# Typechecking toyml

## A Simple Typechecker in Standard ML

I've been wanting to write a compiler for a simple functional language for a

long time, and I finally took the first steps in that direction some time ago,

when I wrote a simple Hindley-Milner typechecker for a very simple functional

language. It has no practical applications whatsoever – I didn't even write a

parser – but it was a fun experience to learn more about Algorithm W and I've

been meaning to document that process, and so this is it.

## toyml - A minimalistic language

I'm not interested in a full fledged or even practically usable language for the

moment, so toyml is basically just the typed lambda calculus. It supports

integers, bools, lambda functions, function application and let-bindings.

type ident = string datatype expr = Int of int | Bool of bool | Ident of ident | Let of string * expr * expr | Apply of expr * expr | Lambda of string * expr

The types follow naturally.

datatype ty = Int | Bool | Var of ident | Fun of ty * ty

## Algorithm W

Algorithm W is a simple type checking algorithm, variants of which are used in

Standard ML, Haskell and similar languages. It was first presented by Luis Damas

and Robin Milner in 1982 and has since been extended in a multitude of ways.

In addition to the types defined above, we also define the following types for

*substitutions*, *type schemes* and *type environments*.

type substitution = (ident * ty) type tyScheme = ident list * ty type tyEnv = (ident * tyScheme) list

Substitutions are the result of unification, which we'll describe in more detail

later. For now, it's enough to know that a substitution is a mapping from a type

variable to some type. Types will be familiar to most people, but type schemes

and type environments deserve an elaboration.

In order to understand type schemes, let's use a motivating example that I have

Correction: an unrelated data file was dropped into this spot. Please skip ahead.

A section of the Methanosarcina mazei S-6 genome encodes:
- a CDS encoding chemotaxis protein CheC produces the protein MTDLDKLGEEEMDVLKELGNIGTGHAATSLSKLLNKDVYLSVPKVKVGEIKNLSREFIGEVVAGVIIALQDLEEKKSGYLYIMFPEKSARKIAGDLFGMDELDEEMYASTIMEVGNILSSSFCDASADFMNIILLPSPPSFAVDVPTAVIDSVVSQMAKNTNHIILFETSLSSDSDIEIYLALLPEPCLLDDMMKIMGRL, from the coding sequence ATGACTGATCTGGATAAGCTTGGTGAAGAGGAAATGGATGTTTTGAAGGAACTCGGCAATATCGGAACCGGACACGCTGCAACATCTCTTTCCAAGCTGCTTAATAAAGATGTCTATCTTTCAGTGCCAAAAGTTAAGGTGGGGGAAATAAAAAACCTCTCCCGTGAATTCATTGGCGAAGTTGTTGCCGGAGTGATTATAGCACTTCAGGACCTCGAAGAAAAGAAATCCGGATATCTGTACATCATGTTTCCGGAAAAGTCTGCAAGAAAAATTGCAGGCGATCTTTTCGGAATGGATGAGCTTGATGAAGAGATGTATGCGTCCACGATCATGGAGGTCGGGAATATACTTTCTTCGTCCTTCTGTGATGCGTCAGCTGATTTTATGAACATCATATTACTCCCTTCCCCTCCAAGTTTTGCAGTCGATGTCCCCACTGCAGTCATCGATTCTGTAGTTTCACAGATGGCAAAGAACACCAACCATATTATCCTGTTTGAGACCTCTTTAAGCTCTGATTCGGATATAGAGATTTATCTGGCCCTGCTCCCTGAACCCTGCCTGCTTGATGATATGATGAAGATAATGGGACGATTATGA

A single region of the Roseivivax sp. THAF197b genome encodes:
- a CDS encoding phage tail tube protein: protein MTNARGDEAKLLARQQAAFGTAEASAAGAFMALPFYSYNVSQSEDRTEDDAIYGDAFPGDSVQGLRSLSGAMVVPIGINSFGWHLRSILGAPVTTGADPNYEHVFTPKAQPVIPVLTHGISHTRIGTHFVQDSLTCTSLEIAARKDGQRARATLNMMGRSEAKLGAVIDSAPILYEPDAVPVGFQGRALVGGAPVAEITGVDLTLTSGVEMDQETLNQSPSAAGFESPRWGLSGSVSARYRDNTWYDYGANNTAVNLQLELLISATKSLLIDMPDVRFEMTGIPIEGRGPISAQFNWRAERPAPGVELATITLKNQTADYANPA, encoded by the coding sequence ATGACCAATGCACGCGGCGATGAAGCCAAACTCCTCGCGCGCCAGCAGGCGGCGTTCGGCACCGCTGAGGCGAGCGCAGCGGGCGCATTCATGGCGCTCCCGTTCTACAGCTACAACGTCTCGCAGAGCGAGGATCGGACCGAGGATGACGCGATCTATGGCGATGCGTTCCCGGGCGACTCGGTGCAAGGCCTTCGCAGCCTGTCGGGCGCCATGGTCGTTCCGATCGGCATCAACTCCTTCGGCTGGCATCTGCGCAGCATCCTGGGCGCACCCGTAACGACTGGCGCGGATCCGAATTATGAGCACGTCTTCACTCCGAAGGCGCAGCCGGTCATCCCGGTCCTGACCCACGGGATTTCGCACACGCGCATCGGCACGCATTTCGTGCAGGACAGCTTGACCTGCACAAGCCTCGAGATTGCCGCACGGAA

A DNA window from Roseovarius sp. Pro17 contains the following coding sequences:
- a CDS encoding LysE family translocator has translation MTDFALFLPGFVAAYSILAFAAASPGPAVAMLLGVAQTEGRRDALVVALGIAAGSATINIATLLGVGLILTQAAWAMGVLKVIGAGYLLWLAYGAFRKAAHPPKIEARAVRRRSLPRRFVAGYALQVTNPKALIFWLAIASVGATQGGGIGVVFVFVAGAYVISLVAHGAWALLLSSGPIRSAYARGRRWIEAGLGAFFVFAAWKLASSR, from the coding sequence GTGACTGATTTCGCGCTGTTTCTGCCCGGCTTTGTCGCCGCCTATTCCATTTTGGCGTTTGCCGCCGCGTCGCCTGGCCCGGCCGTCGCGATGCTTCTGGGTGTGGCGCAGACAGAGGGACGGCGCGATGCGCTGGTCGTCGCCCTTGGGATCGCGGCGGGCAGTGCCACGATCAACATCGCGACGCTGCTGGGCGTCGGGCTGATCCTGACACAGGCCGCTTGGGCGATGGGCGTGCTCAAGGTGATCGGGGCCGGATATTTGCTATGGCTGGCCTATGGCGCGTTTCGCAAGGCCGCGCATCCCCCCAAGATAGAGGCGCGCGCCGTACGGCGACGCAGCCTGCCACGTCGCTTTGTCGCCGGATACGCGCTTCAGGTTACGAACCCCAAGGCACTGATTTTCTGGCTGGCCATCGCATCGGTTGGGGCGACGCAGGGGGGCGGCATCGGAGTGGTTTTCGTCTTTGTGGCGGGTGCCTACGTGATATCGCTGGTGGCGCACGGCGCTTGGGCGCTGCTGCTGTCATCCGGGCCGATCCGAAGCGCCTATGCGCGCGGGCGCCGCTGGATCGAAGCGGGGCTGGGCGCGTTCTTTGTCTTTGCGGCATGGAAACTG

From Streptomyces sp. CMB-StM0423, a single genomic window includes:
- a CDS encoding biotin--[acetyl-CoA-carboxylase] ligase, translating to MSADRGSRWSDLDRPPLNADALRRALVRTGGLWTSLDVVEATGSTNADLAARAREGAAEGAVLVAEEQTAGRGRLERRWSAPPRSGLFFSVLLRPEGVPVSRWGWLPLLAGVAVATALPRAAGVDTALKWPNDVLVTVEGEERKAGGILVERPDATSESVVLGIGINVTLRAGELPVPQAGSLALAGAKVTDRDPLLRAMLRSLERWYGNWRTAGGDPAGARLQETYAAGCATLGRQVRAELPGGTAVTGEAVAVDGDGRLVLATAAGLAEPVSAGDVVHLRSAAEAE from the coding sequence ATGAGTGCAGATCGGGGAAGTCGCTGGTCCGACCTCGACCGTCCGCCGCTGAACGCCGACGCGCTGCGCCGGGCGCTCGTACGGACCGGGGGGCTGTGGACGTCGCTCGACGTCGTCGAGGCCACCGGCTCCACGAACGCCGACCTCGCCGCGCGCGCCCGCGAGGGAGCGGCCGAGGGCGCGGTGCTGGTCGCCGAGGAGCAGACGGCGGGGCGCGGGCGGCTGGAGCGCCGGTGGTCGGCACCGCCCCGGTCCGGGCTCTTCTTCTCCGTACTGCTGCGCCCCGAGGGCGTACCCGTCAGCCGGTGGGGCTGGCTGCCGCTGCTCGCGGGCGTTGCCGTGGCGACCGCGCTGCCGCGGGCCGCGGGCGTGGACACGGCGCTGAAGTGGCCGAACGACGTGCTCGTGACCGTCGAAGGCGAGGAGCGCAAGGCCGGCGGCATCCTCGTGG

borrowed from Wikipedia^{1}.

let foo = fn y => x in foo

In this example, we cannot assign a meaningful type to `foo`

without knowing the

type of `x`

. If we know that the type of `x`

is `Int`

, then `foo`

's type is

clearly `α → Int`

, but what if `foo`

is part of a larger definition, like the

following example:

let bar = fn x => let foo = fn y => x in foo in bar

It might be tempting to say that `foo`

has the type `β → α`

, but that is only

because we expect the type of `bar`

to be `α → β → α`

. However, there's

clearly a difference between the `α`

in `foo`

's type and the `α`

that appears in

`bar`

's type: The `α`

in `bar`

can be literally any type, but the `α`

in `foo`

can only be the same `α`

that's in `bar`

. We might say that the `α`

in `foo`

is

bound by it's context, whereas the `α`

in `bar`

is *free*, even though both are

type variables. The purpose of type schemes is simply to be able to distinguish

between bound and free variables when describing the type of an expression.

Therefore, a type scheme consists of a type and a list of the bound type

variables in that type. We say that `foo`

has the type `∀β . α → β`

^{2}.

Type environments are a bit easier to understand. Suppose you have an `if`

statement where both branches use a variable `x`

. Whatever we have inferred

about the type of `x`

from the first branch needs to be carried over to the type

inference of the second branch. So a type environment is a list of mappings from

identifiers to type schemes.

### Free Variables

The first thing we need are functions to find the *free variables* in types,

type schemes and type environments. A free variable in a type `t`

is simply the

list of all type variables that appear in `t`

.

(* freevars : ty -> ident list * Lists the free variables in ty. *) fun freevars Int = [] | freevars Bool = [] | freevars (Var id) = [id] | freevars (Fun (t1, t2)) = freevars t1 @ freevars t2

Because a type scheme are defined by a type `t`

and a list of bound variables in

that type, finding the free variables in a type scheme is simply a matter of

subtracting the bound variables from the free variables in `t`

.

(* freevarsScheme : tyScheme -> ident list * Find the free variables in the given type scheme. *) fun freevarsScheme (ids, t) = freevars t except ids

Similarly, the free variables in a type environment is simply the union of the free

variables in it's type schemes.

(* freevarsEnv : tyEnv -> ident list * Find the free variables in the given type environment. *) fun freevarsEnv env = List.concat (map (fn (_, ts) => freevarsScheme ts) env)